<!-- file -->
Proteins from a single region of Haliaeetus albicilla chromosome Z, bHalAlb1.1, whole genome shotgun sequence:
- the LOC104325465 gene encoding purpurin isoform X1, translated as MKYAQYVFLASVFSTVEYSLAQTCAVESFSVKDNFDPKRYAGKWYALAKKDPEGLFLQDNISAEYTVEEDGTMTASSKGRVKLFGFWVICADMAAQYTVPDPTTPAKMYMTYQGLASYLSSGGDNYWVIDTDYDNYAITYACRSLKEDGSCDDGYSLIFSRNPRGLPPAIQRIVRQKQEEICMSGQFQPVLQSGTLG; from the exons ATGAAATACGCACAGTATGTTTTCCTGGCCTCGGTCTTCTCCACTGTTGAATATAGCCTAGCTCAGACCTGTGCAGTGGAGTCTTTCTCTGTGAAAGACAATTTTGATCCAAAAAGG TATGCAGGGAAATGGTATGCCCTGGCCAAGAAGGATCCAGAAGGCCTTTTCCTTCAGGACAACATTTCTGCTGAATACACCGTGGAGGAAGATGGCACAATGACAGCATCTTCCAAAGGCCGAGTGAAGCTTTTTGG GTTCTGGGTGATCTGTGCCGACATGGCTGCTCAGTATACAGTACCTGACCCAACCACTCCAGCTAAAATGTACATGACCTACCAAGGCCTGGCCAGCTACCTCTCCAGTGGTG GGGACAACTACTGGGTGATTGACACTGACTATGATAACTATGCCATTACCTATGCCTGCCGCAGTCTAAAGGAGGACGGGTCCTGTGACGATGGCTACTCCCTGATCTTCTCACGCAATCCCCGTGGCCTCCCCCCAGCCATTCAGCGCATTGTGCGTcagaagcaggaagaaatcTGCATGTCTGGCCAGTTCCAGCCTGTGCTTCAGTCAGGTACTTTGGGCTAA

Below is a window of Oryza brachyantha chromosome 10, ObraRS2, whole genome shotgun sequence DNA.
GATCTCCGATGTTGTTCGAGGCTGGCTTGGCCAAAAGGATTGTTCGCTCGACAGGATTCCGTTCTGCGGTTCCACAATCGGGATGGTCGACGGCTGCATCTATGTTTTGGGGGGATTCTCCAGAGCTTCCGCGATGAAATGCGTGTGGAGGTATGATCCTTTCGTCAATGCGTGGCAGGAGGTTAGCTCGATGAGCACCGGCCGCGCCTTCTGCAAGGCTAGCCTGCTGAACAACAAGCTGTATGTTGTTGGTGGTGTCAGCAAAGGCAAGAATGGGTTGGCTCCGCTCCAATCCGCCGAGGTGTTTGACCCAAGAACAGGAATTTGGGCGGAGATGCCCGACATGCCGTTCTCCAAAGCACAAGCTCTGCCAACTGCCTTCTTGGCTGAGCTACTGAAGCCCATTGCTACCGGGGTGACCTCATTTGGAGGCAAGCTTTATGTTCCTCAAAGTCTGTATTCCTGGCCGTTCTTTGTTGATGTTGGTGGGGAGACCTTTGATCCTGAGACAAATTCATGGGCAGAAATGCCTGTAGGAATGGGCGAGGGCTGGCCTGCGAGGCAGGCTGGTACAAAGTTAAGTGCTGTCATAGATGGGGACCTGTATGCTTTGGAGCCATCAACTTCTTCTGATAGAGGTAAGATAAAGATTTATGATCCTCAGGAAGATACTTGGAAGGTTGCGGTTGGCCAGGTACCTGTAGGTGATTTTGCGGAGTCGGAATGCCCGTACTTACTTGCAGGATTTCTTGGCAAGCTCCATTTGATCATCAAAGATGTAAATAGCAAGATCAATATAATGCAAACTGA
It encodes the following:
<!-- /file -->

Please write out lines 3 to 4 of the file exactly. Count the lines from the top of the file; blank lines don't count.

Below is a window of Oryza brachyantha chromosome 10, ObraRS2, whole genome shotgun sequence DNA.
GATCTCCGATGTTGTTCGAGGCTGGCTTGGCCAAAAGGATTGTTCGCTCGACAGGATTCCGTTCTGCGGTTCCACAATCGGGATGGTCGACGGCTGCATCTATGTTTTGGGGGGATTCTCCAGAGCTTCCGCGATGAAATGCGTGTGGAGGTATGATCCTTTCGTCAATGCGTGGCAGGAGGTTAGCTCGATGAGCACCGGCCGCGCCTTCTGCAAGGCTAGCCTGCTGAACAACAAGCTGTATGTTGTTGGTGGTGTCAGCAAAGGCAAGAATGGGTTGGCTCCGCTCCAATCCGCCGAGGTGTTTGACCCAAGAACAGGAATTTGGGCGGAGATGCCCGACATGCCGTTCTCCAAAGCACAAGCTCTGCCAACTGCCTTCTTGGCTGAGCTACTGAAGCCCATTGCTACCGGGGTGACCTCATTTGGAGGCAAGCTTTATGTTCCTCAAAGTCTGTATTCCTGGCCGTTCTTTGTTGATGTTGGTGGGGAGACCTTTGATCCTGAGACAAATTCATGGGCAGAAATGCCTGTAGGAATGGGCGAGGGCTGGCCTGCGAGGCAGGCTGGTACAAAGTTAAGTGCTGTCATAGATGGGGACCTGTATGCTTTGGAGCCATCAACTTCTTCTGATAGAGGTAAGATAAAGATTTATGATCCTCAGGAAGATACTTGGAAGGTTGCGGTTGGCCAGGTACCTGTAGGTGATTTTGCGGAGTCGGAATGCCCGTACTTACTTGCAGGATTTCTTGGCAAGCTCCATTTGATCATCAAAGATGTAAATAGCAAGATCAATATAATGCAAACTGA